New research using AI to match patent language with work shows that AI may reinvent high-skill work sooner than you think.
Breakthroughs have unexpected effects
When Amazon first arrived on the scene, books were its early focus for product selection, buyer insights, distribution and pricing. In those early days, retailers typically lamented the plight of bookstores, but relaxed in their conviction that products like clothing, food, jewelry and fashion would be safe.
“Obviously,” consumers would always want to experience such products by physically shopping, touching, smelling and trying them on. Now, we can see how the disruptive effects of Amazon-like technology transformed virtually every market, more quickly and differently than most anticipated.
Similarly, the more we learn about work automation, the more it affects work in ways beyond initial stereotypes. High-skill work, such as analytics, fraud detection, and insurance adjusting are often regarded as “safe” from automation, while materials moving, machine operations, and data verification are seen as most affected the more robotics and software become capable.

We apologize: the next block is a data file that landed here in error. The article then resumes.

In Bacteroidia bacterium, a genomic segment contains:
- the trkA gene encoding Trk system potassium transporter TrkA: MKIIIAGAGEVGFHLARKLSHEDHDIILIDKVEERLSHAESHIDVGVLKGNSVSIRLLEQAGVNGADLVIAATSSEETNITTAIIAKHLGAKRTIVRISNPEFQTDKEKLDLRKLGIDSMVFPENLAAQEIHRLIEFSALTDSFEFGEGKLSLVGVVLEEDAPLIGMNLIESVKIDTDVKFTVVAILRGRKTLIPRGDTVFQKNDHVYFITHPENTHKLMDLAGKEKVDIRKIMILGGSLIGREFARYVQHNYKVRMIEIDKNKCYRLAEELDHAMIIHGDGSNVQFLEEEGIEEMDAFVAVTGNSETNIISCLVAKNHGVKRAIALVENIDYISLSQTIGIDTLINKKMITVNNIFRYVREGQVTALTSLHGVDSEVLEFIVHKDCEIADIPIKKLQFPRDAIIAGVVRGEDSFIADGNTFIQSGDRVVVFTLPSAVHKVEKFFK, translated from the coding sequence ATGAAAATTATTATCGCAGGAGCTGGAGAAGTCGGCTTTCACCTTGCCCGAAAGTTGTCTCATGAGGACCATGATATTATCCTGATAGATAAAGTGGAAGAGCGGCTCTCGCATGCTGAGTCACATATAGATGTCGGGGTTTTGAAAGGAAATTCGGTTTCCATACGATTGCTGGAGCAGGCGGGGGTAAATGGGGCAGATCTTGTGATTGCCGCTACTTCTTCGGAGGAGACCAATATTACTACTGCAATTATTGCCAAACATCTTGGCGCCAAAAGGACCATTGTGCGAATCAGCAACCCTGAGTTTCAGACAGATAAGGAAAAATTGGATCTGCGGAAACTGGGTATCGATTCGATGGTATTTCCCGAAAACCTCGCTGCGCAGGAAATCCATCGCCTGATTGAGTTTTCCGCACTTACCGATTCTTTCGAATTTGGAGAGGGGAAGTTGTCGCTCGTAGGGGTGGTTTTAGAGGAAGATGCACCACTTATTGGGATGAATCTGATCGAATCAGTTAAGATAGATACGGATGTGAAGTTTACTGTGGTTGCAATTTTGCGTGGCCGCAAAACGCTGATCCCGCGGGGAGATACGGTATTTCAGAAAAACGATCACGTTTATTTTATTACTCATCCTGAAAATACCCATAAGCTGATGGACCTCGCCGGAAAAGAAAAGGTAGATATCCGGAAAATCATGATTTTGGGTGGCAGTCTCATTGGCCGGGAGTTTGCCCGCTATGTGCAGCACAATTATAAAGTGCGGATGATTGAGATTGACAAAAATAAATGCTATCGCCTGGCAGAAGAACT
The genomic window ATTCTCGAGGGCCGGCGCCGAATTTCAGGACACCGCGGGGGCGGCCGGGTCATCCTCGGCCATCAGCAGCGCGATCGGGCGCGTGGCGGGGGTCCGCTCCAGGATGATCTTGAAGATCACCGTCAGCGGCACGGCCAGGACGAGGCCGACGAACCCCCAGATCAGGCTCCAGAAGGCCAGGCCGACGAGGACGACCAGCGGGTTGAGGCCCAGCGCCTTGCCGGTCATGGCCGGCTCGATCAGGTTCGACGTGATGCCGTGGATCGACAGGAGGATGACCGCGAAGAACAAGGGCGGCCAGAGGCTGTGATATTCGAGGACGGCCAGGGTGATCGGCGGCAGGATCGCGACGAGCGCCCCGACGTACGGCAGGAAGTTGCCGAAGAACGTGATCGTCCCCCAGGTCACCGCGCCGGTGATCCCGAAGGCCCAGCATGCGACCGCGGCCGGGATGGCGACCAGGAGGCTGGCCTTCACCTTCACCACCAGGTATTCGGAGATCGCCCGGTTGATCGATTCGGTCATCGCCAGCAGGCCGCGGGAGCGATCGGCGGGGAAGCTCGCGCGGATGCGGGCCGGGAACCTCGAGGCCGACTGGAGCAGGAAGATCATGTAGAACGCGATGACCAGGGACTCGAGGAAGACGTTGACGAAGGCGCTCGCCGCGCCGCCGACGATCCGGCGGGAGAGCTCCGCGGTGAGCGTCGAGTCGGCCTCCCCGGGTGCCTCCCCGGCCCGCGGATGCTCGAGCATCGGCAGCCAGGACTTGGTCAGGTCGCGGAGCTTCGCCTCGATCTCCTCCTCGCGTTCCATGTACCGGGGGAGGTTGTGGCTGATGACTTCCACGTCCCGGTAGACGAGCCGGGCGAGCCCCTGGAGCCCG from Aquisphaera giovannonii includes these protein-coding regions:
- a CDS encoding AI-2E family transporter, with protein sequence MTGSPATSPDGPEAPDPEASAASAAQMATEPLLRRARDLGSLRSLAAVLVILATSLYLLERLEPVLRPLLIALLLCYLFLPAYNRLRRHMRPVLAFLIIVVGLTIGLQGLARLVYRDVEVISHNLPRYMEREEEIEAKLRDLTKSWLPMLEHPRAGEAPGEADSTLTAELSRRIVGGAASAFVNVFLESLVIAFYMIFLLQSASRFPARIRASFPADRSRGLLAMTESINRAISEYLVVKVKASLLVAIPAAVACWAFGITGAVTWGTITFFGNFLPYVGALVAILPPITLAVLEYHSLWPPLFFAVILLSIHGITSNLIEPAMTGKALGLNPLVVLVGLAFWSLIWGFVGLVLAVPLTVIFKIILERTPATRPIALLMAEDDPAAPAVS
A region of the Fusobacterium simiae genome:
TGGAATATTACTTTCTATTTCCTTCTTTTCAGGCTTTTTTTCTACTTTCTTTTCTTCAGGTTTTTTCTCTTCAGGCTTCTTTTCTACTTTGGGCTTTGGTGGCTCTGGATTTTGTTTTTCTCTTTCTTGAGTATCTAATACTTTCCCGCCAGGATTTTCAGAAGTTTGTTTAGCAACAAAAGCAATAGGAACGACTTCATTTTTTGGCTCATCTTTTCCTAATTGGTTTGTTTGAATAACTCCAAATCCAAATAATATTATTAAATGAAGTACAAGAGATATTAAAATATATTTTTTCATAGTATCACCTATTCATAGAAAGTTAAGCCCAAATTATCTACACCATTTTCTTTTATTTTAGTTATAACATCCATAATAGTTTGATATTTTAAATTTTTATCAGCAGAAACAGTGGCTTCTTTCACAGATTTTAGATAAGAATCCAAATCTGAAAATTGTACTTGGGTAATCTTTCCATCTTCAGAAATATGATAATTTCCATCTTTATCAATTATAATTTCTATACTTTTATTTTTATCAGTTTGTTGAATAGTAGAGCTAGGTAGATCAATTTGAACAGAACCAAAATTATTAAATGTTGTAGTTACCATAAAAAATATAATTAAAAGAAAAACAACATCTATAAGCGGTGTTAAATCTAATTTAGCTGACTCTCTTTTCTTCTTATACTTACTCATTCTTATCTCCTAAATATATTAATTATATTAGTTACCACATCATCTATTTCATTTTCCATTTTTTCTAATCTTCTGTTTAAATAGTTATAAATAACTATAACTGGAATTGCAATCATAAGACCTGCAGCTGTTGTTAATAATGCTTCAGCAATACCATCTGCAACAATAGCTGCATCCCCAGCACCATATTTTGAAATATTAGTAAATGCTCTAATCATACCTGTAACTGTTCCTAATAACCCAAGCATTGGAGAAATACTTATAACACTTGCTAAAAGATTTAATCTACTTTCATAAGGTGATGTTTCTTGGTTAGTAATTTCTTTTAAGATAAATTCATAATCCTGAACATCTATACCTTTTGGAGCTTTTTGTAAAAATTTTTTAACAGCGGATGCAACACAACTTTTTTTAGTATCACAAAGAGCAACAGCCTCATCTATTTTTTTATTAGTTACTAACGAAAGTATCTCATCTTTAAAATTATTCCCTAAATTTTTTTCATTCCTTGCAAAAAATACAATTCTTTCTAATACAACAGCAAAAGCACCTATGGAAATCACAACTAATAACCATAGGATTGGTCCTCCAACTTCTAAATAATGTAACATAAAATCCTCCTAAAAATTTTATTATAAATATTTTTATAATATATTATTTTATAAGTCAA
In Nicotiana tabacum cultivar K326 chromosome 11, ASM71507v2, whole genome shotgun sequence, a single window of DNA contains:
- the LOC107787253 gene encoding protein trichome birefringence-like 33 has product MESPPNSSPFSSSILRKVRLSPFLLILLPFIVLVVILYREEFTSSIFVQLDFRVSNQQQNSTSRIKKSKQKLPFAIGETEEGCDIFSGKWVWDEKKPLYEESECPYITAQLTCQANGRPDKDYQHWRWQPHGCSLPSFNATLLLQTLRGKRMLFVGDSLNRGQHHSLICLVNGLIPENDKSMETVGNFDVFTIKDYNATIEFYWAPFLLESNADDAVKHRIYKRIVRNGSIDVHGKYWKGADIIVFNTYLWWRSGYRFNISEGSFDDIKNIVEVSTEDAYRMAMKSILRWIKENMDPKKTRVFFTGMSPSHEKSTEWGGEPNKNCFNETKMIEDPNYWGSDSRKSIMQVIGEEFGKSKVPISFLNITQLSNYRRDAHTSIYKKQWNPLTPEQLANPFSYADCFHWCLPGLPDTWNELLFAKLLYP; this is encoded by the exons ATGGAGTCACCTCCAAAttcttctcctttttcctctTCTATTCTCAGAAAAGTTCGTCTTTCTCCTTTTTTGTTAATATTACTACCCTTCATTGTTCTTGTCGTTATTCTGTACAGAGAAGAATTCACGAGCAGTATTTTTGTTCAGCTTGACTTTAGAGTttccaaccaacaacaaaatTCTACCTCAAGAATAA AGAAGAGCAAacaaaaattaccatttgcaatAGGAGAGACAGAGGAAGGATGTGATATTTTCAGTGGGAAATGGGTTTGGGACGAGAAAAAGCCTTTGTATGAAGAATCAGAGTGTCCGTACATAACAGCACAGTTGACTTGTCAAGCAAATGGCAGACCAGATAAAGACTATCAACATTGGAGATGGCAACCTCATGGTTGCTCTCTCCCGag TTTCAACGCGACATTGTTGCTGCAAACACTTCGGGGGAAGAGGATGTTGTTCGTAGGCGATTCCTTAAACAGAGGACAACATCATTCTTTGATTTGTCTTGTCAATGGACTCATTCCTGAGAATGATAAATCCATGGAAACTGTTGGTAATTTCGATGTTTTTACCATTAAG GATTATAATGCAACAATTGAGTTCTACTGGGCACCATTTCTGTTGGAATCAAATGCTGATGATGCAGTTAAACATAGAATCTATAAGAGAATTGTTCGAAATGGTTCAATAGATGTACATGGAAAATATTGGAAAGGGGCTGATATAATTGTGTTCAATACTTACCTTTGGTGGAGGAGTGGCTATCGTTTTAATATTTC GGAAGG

Leaders who aim to anticipate the effects of automation on their workforce often focus first on the more “vulnerable” work. However, just as Amazon’s technology affected markets in ways no one expected, so AI may affect high-skill work faster and in more ways than you think.
What does new research tell us about how to anticipate the effects of AI on work?
Anticipating work automation is vital, but AI is more difficult to predict
Automation affects work in subtle ways, at the task level. So, agile leaders, organizations and workers must be vigilant about emerging work automation patterns, anticipate work automation effects early, and reveal pivotal options to adapt. Reinvention will be constant, and leaders and workers must collaborate with trust and transparency, to anticipate–not avoid–opportunities, and embrace perpetual work “upgrades.”
Traditional estimates of work automation effects have used expert opinions about what work tasks will be automated, typically concluding that lower-skill and repetitive tasks are most automatable, focusing on better-known automation approaches, such as robot process automation through physical technology or software.
“Leaders who aim to anticipate the effects of automation on their workforce often focus first on the more “vulnerable” work. However, just as Amazon’s technology affected markets in ways no one expected, so AI may affect high-skill work faster and in more ways than you think.”